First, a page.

5, May, 2017
BRIEF

Land tenure and pastoral productive systems: sustaining livelihoods through maintenance of collective land access

Given that pastoral communities reside in areas characterised by arid and semi-arid conditions, and where alternative uses of land such as crop farming may not be possible, this brief argues for the maintenance of collective land tenure as it enhances the sustainability of pastoral productive systems.

Pastoral communities are facing increasing pressure on their livehoods due to depletion and degradation of their productive resources. Land tenure plays a decisive role in sustaining pastoral productive systems. However, these communities are also facing pressures on their land as a result of misconceptions about pastoralism, changing demographics, urbanisation, climate change, and environmental degradation. In addition, public policy has not always favoured the development of pastoralism. Instead, public policies has promoted individualisation of land tenure. Individual land tenure is inconsistent with the sustainability of pastoral productive systems as it does not support sustainable practices such as mobility. On the other hand, these practices are supported under collective land tenure. Given that pastoral communities reside in areas characterised by arid and semi-arid conditions, and where alternative uses of land such as crop farming may not be possible, this policy brief argues for the maintenance of collective land tenure as it enhances the sustainability of pastoral productive systems.

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Key Lessons:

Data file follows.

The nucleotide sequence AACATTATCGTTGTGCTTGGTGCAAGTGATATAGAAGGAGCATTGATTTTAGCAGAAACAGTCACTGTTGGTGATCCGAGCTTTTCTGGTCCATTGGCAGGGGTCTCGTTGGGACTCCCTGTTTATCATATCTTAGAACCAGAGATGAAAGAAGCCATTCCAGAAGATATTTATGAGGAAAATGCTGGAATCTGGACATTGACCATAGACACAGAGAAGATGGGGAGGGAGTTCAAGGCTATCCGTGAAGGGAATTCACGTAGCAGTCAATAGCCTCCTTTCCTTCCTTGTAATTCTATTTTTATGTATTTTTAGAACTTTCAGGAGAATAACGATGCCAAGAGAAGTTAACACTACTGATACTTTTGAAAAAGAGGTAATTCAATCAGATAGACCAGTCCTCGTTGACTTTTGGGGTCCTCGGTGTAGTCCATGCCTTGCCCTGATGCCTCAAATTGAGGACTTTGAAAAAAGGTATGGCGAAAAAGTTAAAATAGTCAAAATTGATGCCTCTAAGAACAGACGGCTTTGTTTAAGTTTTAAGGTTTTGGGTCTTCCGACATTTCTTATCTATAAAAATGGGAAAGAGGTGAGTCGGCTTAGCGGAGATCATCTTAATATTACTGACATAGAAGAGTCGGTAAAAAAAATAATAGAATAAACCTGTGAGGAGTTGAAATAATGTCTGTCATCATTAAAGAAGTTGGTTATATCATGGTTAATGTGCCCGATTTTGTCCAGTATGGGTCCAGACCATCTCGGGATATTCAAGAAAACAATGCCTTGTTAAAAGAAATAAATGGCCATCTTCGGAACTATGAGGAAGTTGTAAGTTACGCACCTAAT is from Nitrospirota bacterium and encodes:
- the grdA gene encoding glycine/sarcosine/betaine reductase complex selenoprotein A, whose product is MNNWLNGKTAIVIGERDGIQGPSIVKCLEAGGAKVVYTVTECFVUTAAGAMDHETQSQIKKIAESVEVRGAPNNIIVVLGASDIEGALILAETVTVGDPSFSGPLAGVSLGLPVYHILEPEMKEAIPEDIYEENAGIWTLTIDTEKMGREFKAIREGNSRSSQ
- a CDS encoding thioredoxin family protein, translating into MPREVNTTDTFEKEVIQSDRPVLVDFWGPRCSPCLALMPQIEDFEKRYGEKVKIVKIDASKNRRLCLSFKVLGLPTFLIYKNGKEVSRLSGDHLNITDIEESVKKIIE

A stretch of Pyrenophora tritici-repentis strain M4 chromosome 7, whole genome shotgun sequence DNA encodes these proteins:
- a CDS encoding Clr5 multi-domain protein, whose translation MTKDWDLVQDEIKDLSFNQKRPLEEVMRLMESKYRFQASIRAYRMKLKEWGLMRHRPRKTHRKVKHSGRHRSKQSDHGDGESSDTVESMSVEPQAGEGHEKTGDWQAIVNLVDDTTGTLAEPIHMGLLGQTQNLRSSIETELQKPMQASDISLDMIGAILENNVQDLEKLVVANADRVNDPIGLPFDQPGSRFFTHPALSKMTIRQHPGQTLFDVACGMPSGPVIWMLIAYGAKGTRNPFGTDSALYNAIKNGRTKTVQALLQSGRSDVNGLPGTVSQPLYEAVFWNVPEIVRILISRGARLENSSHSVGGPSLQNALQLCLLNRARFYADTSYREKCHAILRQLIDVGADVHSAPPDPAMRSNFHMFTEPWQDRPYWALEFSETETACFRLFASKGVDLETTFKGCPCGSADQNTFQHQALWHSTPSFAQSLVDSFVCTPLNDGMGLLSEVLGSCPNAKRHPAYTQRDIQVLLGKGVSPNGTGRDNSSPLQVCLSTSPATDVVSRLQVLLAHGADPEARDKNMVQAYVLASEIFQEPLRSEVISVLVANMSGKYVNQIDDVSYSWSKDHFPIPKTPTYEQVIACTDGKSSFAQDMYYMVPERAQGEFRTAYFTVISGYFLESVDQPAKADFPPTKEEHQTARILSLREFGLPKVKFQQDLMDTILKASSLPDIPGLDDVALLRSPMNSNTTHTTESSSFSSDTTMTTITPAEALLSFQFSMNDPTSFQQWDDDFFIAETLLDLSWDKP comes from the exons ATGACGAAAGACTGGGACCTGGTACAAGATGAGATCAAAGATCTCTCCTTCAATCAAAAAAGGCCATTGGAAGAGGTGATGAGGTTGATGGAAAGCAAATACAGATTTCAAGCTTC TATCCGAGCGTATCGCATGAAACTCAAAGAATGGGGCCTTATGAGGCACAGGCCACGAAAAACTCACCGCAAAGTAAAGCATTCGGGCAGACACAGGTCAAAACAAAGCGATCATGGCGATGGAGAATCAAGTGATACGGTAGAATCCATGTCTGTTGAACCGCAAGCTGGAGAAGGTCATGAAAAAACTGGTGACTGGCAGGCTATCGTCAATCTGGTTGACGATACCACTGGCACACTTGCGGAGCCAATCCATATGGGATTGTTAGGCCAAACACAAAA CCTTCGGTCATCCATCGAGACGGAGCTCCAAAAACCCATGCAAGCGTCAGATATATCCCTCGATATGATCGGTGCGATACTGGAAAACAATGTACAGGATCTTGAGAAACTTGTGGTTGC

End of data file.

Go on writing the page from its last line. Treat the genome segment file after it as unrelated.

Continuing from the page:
• Public policy should be re-oriented to help pastoralist communities maintain collective land tenure regimes since these are likely to sustain pastoralism especially in the arid and semi-arid areas where alternative economic practices are not easily feasible. This can be achieved by promoting policies that focus on formalisation of land tenure rather than the individualisation of land tenure.
  • Local and customary institutions for land management and governance should be strengthened. As part of strengthening customary institutions, formal recognition of customary rules in the country’s legal system will strengthen the enforcement of customary laws pertaining to land and resource management. Further, territorial rights can be allocated to communities in un-adjudicated pastoral land.
  • Pastoral communities also need to be sensitized about herd size management. Mobility on its own will not lead to sustainability of these systems because pressure on natural resources will continue to increase with increase in population.

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